At this stage, adventurous chefs might want to add some additional flavors. Popular flavors for apple sauce include:
- Lemon juice (also helps the apples break down)
- Cinnamon, for that classic apple pie flavor
- Other fruits, such as raspberries
Cook until soft and don’t add sugar or sweetener until you’ve tasted it. Most apples are plenty sweet enough without any added sugar. Apple sauce can be kept in the refrigerator for a week if covered, or in portions in the freezer for up to 6 months.
Healthier Apple Sauce Alternatives
If a hit of apple flavor is what you need, then there’s no real substitute for fresh apple. Simply dice the raw apple and add it to cereal, yogurt, puddings, or just eat it as is. Apple sauce is only considered “less healthy” because so much of the water in the apple is cooked off, concentrating the sugar.
For sweetened apple sauce, look for apple sauce sweetened with stevia, as the sugar content won’t be any higher than the unsweetened variety.
Apple sauce for baking can be replaced with any other high-pectin fruit puree or even a mixture of water and pectin. This won’t have the apple flavor but should give a similar texture in the finished product.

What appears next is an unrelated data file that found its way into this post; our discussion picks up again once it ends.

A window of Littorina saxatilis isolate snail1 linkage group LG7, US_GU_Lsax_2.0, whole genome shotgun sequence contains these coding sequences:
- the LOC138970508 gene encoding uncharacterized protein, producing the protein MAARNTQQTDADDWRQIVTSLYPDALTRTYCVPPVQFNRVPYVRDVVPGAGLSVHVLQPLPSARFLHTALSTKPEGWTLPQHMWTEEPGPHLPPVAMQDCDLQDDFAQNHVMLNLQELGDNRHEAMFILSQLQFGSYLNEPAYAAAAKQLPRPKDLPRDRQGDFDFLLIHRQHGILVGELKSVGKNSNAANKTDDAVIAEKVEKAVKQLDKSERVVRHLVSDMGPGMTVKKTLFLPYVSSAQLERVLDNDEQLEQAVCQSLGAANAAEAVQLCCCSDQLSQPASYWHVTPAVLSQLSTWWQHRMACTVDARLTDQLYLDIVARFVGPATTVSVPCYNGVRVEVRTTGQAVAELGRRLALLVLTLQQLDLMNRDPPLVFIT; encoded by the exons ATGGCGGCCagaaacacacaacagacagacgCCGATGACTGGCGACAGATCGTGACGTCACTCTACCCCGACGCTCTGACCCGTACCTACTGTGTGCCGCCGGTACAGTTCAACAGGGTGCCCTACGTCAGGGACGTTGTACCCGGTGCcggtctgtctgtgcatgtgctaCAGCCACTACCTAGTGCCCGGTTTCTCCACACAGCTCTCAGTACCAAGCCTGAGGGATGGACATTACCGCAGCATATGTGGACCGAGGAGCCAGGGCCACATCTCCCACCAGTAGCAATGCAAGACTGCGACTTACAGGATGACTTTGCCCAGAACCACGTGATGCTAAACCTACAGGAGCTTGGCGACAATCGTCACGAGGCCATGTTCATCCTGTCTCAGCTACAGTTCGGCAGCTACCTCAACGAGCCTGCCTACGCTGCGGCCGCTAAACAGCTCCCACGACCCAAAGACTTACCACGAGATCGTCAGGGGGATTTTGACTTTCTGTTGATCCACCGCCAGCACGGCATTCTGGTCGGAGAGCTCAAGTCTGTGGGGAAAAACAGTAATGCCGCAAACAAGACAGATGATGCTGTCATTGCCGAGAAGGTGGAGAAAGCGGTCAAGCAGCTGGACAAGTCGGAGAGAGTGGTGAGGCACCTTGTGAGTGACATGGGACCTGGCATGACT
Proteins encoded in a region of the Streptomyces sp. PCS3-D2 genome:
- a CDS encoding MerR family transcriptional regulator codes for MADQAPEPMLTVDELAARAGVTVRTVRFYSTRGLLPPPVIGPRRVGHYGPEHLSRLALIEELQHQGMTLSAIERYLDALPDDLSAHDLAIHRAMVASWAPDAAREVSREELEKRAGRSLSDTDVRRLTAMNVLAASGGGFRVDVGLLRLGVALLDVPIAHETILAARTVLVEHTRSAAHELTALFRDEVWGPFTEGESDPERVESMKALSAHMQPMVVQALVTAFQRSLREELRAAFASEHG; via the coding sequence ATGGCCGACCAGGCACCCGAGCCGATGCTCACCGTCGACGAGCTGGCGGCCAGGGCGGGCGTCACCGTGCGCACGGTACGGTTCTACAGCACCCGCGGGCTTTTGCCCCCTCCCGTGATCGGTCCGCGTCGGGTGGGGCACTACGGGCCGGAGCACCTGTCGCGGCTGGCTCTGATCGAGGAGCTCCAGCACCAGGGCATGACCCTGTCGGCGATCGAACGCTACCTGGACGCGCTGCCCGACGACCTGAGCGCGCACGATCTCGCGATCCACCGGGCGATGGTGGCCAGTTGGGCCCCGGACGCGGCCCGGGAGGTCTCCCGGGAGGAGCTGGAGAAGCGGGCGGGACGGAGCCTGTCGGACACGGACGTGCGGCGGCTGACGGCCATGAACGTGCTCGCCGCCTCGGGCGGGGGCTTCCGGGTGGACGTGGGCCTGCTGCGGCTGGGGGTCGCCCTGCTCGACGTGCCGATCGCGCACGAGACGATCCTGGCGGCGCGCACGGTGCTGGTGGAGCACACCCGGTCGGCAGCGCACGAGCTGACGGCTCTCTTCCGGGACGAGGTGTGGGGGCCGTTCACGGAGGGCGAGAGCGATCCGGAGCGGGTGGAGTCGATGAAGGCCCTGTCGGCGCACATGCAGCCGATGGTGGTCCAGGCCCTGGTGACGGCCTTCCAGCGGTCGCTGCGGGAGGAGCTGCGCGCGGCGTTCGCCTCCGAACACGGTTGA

Homemade apple sauce is the healthiest way to enjoy this American classic, as you know exactly what’s gone into your sauce- with no hidden surprises.
- 39Nearly 2000 of you voted in the healthy awards for the products you just can’t live without. Here are your winners in the health and wellbeing category: If you could pick one product that is your ultimate health booster, we’re pretty sure it would be this. You turn to it…
- 39Supporting sound intestinal health is essential to every lifestyle. NOW Apple Pectin is a completely natural water-soluble fiber that "gels-up" when mixed with water, offering digestive support that is natural and simple. As a dietary fiber, Apple Pectin
- 36Before getting into the crux of this article, what you are now about to read is probably the most essential and important piece of information concerning apples. If organic grown, all the vital health benefits are located right under the skin of the apple. If conventionally grown all the detrimental…
- 35Apple Cider Vinegar tablets deliver all the nutritional benefits of apple cider vinegar, and are provided in tablet form for those who don't enjoy the tart taste of vinegar. Apple Cider Vinegar makes a perfect addition to your balanced diet and exercise w
- 34Surveys have shown that the fiber content of the American diet is typically about half of government recommended levels. Psyllium husks can be a convenient way to increase the intake of dietary fiber. It has the ability to swell up to 50 times its initial